Are you interested in finding out more about the history of the town of Amherst? You’ve come to the right place! We have compiled a comprehensive collection of links and lists for your review. Click on the icon to expand a category:
Online Books and Documents
History of the Town of Amherst (1896)
The Handbook of Amherst (1891)
Early History of Hadley, including Amherst (1863)
Student Life at Amherst College (1871)
History of the Adams and Hastings Families of Amherst (1880)
A Sermon on the Necessities of War (1861)
Western New England – Amherst (1912)
The Amherst Record – March 17, 1888
The Birds of Amherst and Vicinity (1906)
The Hills Family in Amherst: A History and Timeline
Online information about historic buildings in Amherst
Amherst Historical: A project done by UMass Public History students. Has information about several houses and historic structures in town and walking tours focused on writer’s houses or Amherst locations related to the Civil War.
Reorienting Dickinson: Dr Karen Sanchez-Eppler and her class have created a walking tour of Black Amherst, featuring buildings which date from Emily Dickinson’s time.
Historic Buildings of Massachusetts: A blog with brief descriptions of several historic buildings in Amherst, including many from Amherst College.
Amherst Historical Commission: “Created in October 1972 by Amherst Town Meeting, the Historical Commission maintains an inventory of historic properties and sites in Amherst, available for review in the Planning Department office and at Special Collections at the Jones Library. The Commission develops nominations for the listing of historic districts and individual properties on the National Register of Historic Places.”
Historic Homes of Amherst: This short book was written by Alice M. Walker in 1905 and published by the Amherst Historical Society. It presents vignettes of historical interest including “Old Strong House,” “The Bridgeman Tavern on the Bay Road,” “Early Amherst Doctors,” “Mark’s Meadow,” The Old Hubbard Tavern at the Plumtree,” and “President Hitchcock’s House.” It is best read as a view of what was considered historically important in Amherst circa 1905. We would like to think that we know more now and, in fact, some dates (such as 1744 for the Strong House) haven’t stood the test of time but there is also valuable information to be acquired. Enjoy!
Post Cards and Photos of Amherst: A collection of digitized post cards and photographs compiled by Pat Mount.
Massachusetts Cultural Resource Information System: “The Massachusetts Cultural Resource Information System (MACRIS) allows you to search the Massachusetts Historical Commission database for information on historic properties and areas in the Commonwealth.”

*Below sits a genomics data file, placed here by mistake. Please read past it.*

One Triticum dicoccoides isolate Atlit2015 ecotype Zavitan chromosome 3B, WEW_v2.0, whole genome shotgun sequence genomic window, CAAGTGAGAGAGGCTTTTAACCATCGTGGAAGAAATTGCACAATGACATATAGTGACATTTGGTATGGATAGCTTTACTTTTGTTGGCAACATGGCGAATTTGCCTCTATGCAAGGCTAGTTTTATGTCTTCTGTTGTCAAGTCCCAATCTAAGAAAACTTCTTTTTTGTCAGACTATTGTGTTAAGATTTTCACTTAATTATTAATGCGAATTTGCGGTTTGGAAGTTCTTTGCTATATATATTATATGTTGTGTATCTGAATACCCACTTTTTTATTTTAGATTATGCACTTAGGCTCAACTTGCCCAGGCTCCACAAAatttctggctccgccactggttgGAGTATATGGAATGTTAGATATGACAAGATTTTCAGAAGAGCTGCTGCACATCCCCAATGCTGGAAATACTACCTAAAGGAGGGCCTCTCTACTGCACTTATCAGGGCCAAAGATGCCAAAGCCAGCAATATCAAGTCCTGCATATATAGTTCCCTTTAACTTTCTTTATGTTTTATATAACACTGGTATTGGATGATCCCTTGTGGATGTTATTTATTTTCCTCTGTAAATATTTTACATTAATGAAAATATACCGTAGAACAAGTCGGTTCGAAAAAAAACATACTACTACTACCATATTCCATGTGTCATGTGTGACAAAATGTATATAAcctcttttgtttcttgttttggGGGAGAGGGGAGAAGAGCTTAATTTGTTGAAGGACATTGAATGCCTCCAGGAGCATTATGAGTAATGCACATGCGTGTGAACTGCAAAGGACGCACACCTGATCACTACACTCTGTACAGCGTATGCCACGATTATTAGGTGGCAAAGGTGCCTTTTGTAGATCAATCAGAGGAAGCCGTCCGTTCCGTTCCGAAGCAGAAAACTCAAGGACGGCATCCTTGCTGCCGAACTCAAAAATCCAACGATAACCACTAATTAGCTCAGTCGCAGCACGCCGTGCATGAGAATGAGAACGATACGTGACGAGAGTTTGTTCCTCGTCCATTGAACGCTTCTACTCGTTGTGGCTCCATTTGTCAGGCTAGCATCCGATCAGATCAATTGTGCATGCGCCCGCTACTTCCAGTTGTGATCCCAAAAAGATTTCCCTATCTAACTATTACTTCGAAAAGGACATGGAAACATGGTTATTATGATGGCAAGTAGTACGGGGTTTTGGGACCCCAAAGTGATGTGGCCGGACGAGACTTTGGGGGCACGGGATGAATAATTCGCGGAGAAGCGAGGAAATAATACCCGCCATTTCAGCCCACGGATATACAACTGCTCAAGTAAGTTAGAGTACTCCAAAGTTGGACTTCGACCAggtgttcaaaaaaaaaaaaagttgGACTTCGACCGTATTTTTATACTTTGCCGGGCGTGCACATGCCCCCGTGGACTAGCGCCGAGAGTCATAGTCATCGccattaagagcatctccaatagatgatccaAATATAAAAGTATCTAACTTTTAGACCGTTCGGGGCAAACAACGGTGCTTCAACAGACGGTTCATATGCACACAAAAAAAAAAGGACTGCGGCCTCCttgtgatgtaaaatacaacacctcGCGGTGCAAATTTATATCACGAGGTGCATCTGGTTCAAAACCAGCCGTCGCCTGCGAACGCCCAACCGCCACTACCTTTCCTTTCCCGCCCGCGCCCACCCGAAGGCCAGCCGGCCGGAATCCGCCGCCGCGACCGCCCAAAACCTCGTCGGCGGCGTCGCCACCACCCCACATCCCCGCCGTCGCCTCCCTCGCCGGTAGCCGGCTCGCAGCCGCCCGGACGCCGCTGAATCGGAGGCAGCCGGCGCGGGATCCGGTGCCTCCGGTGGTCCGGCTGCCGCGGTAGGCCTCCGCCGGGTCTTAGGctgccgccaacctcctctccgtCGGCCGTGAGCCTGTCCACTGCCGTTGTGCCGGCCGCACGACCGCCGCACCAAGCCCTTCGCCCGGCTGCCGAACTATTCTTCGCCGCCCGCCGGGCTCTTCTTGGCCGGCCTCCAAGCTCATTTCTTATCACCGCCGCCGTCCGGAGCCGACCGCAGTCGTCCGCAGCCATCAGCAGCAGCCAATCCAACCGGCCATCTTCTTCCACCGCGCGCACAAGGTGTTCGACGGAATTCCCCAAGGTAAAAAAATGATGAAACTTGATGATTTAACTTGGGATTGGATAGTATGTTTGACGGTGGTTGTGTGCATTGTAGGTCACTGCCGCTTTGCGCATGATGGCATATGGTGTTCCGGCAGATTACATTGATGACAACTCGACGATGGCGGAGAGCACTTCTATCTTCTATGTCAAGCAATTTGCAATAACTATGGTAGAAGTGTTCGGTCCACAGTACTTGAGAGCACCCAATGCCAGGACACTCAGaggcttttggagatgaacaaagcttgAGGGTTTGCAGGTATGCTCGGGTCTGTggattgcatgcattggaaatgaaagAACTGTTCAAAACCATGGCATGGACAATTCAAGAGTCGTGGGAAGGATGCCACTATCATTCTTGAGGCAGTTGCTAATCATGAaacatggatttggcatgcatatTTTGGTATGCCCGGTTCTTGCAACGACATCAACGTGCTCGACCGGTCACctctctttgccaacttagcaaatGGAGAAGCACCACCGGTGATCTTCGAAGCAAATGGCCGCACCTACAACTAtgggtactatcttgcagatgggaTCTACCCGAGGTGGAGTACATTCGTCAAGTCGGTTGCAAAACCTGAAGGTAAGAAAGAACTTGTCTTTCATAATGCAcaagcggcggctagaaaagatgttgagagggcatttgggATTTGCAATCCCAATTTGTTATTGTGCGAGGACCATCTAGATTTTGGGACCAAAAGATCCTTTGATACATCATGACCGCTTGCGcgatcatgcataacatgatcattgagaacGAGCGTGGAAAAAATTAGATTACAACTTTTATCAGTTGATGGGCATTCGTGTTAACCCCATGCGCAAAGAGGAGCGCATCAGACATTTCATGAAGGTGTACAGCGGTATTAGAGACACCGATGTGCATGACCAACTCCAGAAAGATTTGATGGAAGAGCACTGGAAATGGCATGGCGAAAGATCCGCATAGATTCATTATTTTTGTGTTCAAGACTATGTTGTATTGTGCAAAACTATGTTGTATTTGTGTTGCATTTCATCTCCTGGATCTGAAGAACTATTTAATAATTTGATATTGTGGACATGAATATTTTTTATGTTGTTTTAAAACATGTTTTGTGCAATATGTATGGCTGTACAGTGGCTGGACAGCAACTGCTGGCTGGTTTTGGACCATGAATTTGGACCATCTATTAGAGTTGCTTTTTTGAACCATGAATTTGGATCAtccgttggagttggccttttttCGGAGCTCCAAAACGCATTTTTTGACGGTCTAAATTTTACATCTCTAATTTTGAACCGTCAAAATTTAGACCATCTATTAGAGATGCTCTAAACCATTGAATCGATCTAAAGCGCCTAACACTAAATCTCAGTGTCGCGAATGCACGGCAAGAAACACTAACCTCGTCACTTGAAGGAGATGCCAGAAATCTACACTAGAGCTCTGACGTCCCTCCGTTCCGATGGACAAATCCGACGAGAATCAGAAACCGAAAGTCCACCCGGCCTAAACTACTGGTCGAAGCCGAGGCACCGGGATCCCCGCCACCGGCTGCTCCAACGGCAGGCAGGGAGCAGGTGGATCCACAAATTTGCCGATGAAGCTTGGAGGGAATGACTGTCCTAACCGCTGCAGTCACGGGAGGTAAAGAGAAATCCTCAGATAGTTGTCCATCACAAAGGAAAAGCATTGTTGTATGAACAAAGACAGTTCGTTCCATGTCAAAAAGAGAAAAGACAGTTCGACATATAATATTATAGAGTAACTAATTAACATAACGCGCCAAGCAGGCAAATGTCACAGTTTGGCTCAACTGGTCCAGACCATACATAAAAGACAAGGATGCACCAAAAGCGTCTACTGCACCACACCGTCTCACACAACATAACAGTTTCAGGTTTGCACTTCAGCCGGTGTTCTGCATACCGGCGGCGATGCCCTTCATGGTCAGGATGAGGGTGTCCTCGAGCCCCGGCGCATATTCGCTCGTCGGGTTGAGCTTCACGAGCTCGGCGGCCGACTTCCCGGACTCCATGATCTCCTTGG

A List of Antique Telephone and Business Directories
Amherst Directory 1889 – 1890
Amherst Directory 1892 – 1893
Amherst Directory 1895
Amherst Directory 1897 – 1898
Amherst Directory 1905 – 1906
Amherst Directory 1908
Amherst Directory 1909
Amherst Directory 1910
Amherst Directory 1911
Amherst Directory 1912
Amherst Directory 1913
Amherst Directory 1914
Amherst Directory 1916
Amherst Directory 1917
Amherst Directory 1919
Amherst Directory 1921
Amherst Directory 1923
Interested in delving deeper into the fascinating history of Amherst? Check out this reading list!
Historical Sketch, Articles of Faith, Covenant and Rules of the North Church, Amherst by
George E. Fisher, 1854; OCLC 43526148
Reminiscences of Amherst College by Edward Hitchcock, Northampton, 1863; OCLC 978695591
Historical Manual of the North Congregational Church and Society by George H. Johnson,
Amherst, 1889; OCLC 34900383
History of Amherst College by William S. Tyler, Springfield, 1873; rev. 1895; OCLC 982889471
The Story of a New England Country Church by Alice M. Walker, Amherst, 1901; OCLC 16164744
Diamond Jubilee of the North Congregational Church, Amherst, Massachusetts, November 15,
1901, Fitchburg, 1902 OCLC 39318615
Brief History of the Massachusetts Agricultural College: Semicentennial, 1917 by Lilley B. Caswell, Springfield, 1917; OCLC 499741374
Amherst Academy by Frederick Tuckerman, Amherst, 1929; OCLC 614815122
Lord Jeffery Amherst: a Soldier of the King by J C Long, New York, 1933; OCLC 869149801
Amherst, the Story of a New England College by Claude M. Fuess, Boston, 1935; OCLC 561014109
Mabel Loomis Todd, her contributions to the town of Amherst by Millicent Todd Bingham, New York, 1935; OCLC 925431046
History of Stockbridge House at Massachusetts State College by Charles H. Thayer, Amherst, 1936 OCLC 43450625